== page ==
In a few days, we’ll mark a major milestone in a decade-long effort to modernize mass transit in Indianapolis—the launch of the Red Line bus rapid transit route. It’s appropriate that the Red Line opens on Labor Day, as bus rapid transit, known as BRT, will make the whole transit system work more efficiently to connect people and jobs across our city.
As we count down the days, it’s natural to focus on the details: New traffic patterns and lane changes, service and schedule questions from people eager to get “on board.” But as we mark the green light for the Red Line, let’s take a final opportunity to step back and look at how we got here, and the overwhelming need for improved mass transit in Indianapolis.
In 2016, the voters of Marion County spoke loud and clear in favor of better transit service. By adding a few cents to the local income tax levy, the referendum win made it possible for IndyGo to invest in sweeping upgrades to its bus fleet, extending routes and expanding schedules to make public transportation a more realistic option for getting to work, school and daily necessities for the average Indianapolis resident.
We’re at the midpoint of this five-year plan to bring high-frequency bus service to three times more riders and reach twice the number of jobs.
Phase I of the Red Line, running from Broad Ripple to UIndy along a route exceptionally dense with population and employment, is the backbone that makes the plan work. Thanks to a federal “Small Starts” transit grant, planning for the Red Line was already well underway when the voters had their say in 2016.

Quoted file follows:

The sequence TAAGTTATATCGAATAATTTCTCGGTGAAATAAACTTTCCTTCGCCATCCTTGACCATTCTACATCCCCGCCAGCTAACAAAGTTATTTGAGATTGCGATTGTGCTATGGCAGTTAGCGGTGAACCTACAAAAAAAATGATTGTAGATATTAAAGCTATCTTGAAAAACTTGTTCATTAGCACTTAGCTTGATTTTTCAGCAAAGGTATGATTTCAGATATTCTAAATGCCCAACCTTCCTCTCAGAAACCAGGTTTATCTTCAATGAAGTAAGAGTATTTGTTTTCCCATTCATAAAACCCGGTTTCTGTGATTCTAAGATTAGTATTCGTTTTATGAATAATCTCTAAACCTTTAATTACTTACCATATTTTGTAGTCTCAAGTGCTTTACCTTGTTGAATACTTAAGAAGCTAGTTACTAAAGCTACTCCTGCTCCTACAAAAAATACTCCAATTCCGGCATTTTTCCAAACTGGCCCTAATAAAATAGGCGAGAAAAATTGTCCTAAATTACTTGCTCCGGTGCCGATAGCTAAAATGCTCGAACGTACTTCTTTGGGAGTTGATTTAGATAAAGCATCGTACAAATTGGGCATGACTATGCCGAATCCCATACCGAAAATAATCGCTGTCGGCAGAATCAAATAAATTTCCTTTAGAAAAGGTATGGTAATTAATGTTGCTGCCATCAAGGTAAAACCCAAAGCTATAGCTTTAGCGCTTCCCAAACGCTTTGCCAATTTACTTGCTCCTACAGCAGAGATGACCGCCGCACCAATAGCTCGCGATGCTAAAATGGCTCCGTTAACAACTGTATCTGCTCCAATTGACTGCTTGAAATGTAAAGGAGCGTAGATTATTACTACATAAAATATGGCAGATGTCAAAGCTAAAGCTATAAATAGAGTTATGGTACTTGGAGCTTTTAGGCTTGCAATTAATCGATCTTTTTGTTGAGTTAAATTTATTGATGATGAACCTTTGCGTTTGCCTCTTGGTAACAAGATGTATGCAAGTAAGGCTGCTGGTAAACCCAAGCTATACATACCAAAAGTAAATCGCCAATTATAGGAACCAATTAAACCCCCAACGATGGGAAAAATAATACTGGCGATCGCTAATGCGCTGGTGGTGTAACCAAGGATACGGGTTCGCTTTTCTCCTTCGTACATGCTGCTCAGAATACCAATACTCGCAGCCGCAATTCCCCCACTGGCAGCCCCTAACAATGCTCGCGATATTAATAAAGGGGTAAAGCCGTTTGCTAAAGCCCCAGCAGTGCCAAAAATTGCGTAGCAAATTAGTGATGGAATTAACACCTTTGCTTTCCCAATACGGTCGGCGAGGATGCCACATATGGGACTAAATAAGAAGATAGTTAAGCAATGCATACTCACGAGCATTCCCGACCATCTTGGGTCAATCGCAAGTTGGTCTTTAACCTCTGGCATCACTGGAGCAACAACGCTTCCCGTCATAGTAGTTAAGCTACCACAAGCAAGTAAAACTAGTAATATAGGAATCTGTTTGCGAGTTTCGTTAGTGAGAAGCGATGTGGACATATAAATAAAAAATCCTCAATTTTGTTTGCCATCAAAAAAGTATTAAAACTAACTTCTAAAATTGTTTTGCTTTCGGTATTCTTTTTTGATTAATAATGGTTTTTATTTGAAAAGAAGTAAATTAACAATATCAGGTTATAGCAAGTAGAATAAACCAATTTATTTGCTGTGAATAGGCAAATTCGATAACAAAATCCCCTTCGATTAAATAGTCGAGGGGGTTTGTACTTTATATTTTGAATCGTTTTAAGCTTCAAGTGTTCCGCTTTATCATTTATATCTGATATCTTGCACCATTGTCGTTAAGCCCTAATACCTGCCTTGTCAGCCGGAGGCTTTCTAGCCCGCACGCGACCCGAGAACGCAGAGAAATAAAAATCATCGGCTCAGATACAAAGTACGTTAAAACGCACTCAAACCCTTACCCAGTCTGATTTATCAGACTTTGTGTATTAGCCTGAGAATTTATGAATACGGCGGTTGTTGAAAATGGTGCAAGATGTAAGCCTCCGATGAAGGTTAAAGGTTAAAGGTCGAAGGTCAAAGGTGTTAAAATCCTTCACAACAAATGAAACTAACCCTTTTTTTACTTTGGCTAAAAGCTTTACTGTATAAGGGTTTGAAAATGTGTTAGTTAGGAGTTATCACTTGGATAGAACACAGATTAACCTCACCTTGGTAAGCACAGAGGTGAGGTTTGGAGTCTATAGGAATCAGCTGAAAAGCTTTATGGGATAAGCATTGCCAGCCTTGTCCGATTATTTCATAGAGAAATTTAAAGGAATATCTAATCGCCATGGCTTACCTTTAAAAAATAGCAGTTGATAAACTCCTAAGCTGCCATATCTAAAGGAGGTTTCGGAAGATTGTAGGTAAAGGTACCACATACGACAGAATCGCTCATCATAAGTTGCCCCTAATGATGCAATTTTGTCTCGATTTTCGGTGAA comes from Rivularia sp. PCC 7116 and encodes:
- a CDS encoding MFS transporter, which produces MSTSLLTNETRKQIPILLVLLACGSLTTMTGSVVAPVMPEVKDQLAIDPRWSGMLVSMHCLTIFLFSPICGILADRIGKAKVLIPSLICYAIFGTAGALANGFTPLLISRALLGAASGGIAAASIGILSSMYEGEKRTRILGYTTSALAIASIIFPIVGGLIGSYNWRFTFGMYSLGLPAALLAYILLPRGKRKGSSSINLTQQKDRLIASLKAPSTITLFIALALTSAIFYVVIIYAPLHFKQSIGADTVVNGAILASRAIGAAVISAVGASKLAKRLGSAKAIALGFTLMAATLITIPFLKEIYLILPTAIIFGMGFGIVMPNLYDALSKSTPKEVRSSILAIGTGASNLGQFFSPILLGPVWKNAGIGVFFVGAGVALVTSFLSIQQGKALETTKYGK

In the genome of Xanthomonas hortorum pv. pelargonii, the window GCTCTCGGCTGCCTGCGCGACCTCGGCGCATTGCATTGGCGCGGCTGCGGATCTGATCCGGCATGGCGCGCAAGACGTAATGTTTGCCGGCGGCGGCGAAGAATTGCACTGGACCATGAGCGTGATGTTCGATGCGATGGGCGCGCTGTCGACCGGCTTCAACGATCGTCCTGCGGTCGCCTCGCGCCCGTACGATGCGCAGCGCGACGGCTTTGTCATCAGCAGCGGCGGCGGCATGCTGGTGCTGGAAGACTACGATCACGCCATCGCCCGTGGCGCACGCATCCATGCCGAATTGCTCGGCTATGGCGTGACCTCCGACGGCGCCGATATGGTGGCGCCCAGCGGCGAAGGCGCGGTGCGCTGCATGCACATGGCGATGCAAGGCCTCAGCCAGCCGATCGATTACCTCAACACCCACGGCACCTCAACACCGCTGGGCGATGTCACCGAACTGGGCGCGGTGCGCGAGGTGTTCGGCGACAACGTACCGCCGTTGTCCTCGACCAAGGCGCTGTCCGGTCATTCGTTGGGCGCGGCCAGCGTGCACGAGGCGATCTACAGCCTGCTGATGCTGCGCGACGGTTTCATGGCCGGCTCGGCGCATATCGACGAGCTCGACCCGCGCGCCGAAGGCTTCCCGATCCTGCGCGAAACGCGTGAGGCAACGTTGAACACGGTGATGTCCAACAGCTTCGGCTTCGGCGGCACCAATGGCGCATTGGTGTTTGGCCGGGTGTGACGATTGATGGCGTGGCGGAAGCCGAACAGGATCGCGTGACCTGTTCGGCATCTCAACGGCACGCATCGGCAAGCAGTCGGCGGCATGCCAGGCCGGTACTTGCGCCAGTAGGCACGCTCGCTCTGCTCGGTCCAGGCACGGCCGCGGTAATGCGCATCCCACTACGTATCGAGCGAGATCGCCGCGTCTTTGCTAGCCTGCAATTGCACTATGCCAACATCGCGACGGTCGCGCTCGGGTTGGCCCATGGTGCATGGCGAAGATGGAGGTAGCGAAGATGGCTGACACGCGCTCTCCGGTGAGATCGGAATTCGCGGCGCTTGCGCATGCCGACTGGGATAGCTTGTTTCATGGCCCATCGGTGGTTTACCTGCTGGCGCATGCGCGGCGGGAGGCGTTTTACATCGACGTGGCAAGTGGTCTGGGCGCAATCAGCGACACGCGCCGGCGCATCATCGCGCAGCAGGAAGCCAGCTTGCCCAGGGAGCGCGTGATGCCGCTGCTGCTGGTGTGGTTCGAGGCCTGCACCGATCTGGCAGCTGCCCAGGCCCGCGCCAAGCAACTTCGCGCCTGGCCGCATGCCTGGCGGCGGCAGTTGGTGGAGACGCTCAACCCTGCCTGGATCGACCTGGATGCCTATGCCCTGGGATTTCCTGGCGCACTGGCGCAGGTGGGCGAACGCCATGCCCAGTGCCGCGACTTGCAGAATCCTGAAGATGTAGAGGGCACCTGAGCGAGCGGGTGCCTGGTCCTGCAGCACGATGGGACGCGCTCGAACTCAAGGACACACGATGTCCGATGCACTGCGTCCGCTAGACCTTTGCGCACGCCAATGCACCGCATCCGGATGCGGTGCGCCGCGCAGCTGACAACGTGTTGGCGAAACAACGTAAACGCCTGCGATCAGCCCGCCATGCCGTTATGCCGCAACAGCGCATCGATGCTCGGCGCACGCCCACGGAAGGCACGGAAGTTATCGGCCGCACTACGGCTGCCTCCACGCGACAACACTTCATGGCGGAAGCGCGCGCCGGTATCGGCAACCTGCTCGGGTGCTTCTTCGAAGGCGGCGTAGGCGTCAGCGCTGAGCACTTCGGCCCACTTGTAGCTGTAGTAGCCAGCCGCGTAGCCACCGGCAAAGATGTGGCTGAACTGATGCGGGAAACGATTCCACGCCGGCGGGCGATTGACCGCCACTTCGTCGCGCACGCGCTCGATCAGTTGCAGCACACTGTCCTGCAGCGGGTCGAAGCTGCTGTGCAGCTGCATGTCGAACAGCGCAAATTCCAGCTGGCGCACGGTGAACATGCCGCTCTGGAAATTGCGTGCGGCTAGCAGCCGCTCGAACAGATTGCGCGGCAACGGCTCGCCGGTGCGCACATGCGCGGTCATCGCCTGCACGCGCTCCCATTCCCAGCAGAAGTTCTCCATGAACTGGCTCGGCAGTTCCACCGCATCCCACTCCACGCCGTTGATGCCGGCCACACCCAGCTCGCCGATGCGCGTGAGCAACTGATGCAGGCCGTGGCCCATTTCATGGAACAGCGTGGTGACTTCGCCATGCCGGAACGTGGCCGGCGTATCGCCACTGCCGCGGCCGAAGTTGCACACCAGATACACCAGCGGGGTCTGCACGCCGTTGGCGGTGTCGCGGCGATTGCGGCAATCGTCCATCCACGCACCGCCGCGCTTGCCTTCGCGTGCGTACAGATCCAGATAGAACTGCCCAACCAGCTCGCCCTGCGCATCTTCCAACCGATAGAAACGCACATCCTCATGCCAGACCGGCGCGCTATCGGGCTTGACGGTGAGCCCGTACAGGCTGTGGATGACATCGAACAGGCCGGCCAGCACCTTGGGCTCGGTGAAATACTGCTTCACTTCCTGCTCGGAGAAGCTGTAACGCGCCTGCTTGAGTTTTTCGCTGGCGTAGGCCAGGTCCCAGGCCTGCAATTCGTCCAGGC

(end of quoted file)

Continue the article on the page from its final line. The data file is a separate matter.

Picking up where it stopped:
Running electric buses in a dedicated lane to provide frequent, convenient service, the Red Line will serve more than 100,000 residents and one of every four Marion County jobs within a five-minute walk of a stop. The Red Line also reaches 90% of the region’s college students, linking major employment centers, cultural districts and neighborhoods ripe for walkable development.
All the data justifies the Red Line as the best transportation solution in the right corridor to make the rest of our transit system more convenient and efficient. But the Red Line is also an investment in upward mobility for many families living near the route.
According to an analysis from the Brookings Institution, the urban areas along and adjacent to the Red Line corridor have suffered from a concentration of poverty and erosion of nearby jobs. Transit opens the door to more employment and educational options and access to healthy food and medical care.
There has been a lot of attention around the idea of “inclusive growth” in Indianapolis over the last few years, the need to rebuild our middle class and address the issues that create economic isolation. To succeed as a city, we need more people succeeding in our economy and participating as productive workers, citizens and taxpayers.
Change can be frustrating, but a bigger picture beckons. For every missed left turn or temporary delay, let’s remember that the Red Line—and the transit system around it—helps thousands of our neighbors access a wider world of opportunity and revitalize neighborhoods reeling from decades of disinvestment and depopulation.•
Fisher is chief policy officer for the Indy Chamber.